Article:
If you or someone you know is heading toward a drug recovery treatment program, or perhaps is currently going through one or have just finished, you might be wondering what you can expect after treatment. It is first important to recognize that drug addiction is a treatable disease and has relapse rates similar to that of other diseases like diabetes, Asthma and Hypertension – all which share behavioral components akin to what a person might experience through addiction. The National Institute on Drug Abuse estimates a relapse rate of about 40 to 60 percent within the first five years, but that number drops to only 15 percent following that five year clean period.
While it is normal to feel worried or concerned about the a potential relapse with drug addiction, it is important to note that relapse does not equal failure. It simply means the treatment methods need to be reinstated or adjusted based on the need of the patient – similar to what a patient with another disease would experience. Don’t let the fear of failure or relapse deter you from getting the help you need to get on the road to recovery. Keep reading to learn more about what to expect after treatment of drug addiction therapy.
Principles of Recovery:
Recovery can be a complex process that includes many positive benefits to the individual including physical, mental and social health following the person getting the help they need to rid themselves of a drug addiction.
According to the Substance Abuse and Mental Health Administration, there are several key factors that play a role in a person’s recovery from drug addiction. Some of these include ideas like:
- There are many ways a person can take the path to recovery.
- Recovery is driven by the patient and is empowering to that individual.
- Recovery begins when a person realizes the need for change and transformation.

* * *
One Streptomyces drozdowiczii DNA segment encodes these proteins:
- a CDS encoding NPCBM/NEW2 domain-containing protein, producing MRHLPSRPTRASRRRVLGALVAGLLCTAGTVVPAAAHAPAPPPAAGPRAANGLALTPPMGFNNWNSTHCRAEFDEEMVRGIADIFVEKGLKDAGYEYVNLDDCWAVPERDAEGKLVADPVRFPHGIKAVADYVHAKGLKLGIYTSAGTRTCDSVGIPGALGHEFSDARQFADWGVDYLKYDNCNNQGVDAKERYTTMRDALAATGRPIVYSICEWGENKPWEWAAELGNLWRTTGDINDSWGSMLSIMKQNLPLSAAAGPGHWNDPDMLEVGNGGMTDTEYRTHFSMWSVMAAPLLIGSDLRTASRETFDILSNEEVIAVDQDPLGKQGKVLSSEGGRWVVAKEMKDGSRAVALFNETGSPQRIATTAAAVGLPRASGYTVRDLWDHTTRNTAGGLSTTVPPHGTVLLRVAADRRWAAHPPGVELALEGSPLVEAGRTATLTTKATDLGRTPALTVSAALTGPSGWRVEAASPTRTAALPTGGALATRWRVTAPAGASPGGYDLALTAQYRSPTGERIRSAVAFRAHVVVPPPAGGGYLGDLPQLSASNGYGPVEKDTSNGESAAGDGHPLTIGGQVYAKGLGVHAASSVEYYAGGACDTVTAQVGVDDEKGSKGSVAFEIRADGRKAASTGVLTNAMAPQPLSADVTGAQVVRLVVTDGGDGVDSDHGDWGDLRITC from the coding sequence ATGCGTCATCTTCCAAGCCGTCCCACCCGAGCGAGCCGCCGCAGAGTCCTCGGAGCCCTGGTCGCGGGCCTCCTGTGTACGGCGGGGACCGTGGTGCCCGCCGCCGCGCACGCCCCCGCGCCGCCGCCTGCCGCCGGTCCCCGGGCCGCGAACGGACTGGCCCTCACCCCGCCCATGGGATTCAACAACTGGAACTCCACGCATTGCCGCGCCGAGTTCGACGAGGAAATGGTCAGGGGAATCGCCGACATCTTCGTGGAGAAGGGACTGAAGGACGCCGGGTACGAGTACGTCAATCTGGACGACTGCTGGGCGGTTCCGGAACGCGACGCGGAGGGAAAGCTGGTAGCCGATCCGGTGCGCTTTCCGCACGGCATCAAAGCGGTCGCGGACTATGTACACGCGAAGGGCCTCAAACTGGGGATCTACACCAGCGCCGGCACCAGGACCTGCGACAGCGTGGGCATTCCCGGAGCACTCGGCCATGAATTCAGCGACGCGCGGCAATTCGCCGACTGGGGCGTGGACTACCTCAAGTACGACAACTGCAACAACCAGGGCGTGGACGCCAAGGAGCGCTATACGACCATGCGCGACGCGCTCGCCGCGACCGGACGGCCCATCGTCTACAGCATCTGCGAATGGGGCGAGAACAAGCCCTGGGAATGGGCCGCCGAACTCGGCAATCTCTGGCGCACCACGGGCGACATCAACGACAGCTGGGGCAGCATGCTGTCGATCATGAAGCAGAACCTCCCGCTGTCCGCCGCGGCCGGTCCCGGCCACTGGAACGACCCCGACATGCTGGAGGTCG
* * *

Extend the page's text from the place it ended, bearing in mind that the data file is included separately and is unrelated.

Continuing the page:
- Recovery takes place on the path of improved health and wellness.
- Recovery requires healing and self-redirection.
- Recovery means being able to address discrimination faced by recovering addicts and transcending the shame and stigma that might come with that.
- Recovery means rejoining society and building healthy relationships.
- Recovery is a reality for most drug addicts. It can and will happen.
After Treatment – Likelihood of recovery success:
Following a drug addiction treatment program, it is generally recommended the individual remain part of an on-going drug treatment support plan. This can include regular visits with a drug addiction counselor through individualized counseling as well as group counseling with others suffering from addiction guided by a professional therapist or psychologist. Many programs will also recommend the individual attend a support group like NA (Narcotics Anonymous) or something similar to help keep that person on the right track.
One of the keys to success in drug addiction recovery stems from the person’s desire to make a change in all behaviors of their life. After treatment, it is important not to fall back into old patterns by seeing old friends that might still participate in drug-related activities. Instead, by attending group therapy, support groups, seeking the support of family and friends, it helps the individual’s ability to stay on the road to recovery.